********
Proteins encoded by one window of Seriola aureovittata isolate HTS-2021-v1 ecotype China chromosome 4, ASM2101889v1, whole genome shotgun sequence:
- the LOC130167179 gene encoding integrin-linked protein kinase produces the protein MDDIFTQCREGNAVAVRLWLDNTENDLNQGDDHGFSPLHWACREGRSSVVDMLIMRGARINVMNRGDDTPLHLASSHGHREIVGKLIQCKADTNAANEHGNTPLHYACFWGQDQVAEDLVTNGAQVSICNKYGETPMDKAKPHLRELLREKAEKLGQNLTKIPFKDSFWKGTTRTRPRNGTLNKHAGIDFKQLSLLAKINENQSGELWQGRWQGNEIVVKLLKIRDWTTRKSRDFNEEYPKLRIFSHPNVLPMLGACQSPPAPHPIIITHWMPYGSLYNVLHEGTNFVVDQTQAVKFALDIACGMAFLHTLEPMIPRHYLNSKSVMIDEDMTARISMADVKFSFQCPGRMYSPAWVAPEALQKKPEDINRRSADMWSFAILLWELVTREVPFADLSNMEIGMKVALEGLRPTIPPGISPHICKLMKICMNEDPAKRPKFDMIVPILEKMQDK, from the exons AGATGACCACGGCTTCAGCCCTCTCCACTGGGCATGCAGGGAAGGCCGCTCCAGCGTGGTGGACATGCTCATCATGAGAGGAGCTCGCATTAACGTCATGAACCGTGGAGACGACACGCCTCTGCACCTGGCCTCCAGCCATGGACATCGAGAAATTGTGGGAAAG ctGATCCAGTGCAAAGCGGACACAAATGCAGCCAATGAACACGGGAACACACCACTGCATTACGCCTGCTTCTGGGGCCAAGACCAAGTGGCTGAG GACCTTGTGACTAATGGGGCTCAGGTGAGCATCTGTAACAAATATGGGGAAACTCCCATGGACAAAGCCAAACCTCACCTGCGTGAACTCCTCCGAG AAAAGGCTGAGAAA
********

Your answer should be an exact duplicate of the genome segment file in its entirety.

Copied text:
Proteins encoded by one window of Seriola aureovittata isolate HTS-2021-v1 ecotype China chromosome 4, ASM2101889v1, whole genome shotgun sequence:
- the LOC130167179 gene encoding integrin-linked protein kinase produces the protein MDDIFTQCREGNAVAVRLWLDNTENDLNQGDDHGFSPLHWACREGRSSVVDMLIMRGARINVMNRGDDTPLHLASSHGHREIVGKLIQCKADTNAANEHGNTPLHYACFWGQDQVAEDLVTNGAQVSICNKYGETPMDKAKPHLRELLREKAEKLGQNLTKIPFKDSFWKGTTRTRPRNGTLNKHAGIDFKQLSLLAKINENQSGELWQGRWQGNEIVVKLLKIRDWTTRKSRDFNEEYPKLRIFSHPNVLPMLGACQSPPAPHPIIITHWMPYGSLYNVLHEGTNFVVDQTQAVKFALDIACGMAFLHTLEPMIPRHYLNSKSVMIDEDMTARISMADVKFSFQCPGRMYSPAWVAPEALQKKPEDINRRSADMWSFAILLWELVTREVPFADLSNMEIGMKVALEGLRPTIPPGISPHICKLMKICMNEDPAKRPKFDMIVPILEKMQDK, from the exons AGATGACCACGGCTTCAGCCCTCTCCACTGGGCATGCAGGGAAGGCCGCTCCAGCGTGGTGGACATGCTCATCATGAGAGGAGCTCGCATTAACGTCATGAACCGTGGAGACGACACGCCTCTGCACCTGGCCTCCAGCCATGGACATCGAGAAATTGTGGGAAAG ctGATCCAGTGCAAAGCGGACACAAATGCAGCCAATGAACACGGGAACACACCACTGCATTACGCCTGCTTCTGGGGCCAAGACCAAGTGGCTGAG GACCTTGTGACTAATGGGGCTCAGGTGAGCATCTGTAACAAATATGGGGAAACTCCCATGGACAAAGCCAAACCTCACCTGCGTGAACTCCTCCGAG AAAAGGCTGAGAAA